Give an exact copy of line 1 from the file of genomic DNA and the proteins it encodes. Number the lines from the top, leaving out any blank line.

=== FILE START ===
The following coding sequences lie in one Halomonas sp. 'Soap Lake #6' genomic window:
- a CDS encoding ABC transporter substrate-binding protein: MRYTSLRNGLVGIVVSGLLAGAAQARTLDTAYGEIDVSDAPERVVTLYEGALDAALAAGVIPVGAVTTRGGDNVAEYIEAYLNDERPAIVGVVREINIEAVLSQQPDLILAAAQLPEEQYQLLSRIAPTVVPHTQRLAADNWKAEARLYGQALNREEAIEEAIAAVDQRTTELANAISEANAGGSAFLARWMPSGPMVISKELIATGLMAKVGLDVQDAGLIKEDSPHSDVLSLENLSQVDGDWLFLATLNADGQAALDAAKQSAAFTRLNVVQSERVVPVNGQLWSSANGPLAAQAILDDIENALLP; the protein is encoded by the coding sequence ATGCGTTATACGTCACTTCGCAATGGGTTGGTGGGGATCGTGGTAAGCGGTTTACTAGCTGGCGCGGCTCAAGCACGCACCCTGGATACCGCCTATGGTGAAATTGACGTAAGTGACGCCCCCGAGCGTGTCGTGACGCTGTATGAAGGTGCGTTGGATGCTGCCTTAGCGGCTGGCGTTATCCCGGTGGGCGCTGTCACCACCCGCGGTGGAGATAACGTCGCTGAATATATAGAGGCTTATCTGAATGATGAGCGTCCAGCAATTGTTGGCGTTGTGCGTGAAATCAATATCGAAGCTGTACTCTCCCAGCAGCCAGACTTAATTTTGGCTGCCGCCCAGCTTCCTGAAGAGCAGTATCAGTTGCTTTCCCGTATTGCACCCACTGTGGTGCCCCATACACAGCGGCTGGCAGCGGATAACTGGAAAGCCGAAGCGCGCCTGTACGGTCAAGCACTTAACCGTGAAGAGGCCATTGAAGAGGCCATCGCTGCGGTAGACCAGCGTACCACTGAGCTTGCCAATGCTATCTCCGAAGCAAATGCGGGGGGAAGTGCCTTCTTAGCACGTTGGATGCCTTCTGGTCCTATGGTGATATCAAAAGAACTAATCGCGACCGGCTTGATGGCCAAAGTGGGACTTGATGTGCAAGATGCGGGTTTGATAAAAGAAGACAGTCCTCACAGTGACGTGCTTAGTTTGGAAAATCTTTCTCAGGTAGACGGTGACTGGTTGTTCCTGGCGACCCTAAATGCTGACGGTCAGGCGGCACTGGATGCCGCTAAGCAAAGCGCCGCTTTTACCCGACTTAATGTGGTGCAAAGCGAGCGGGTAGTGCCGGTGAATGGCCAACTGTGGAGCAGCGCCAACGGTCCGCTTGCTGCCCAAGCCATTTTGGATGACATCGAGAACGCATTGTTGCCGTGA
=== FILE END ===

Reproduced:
The following coding sequences lie in one Halomonas sp. 'Soap Lake #6' genomic window: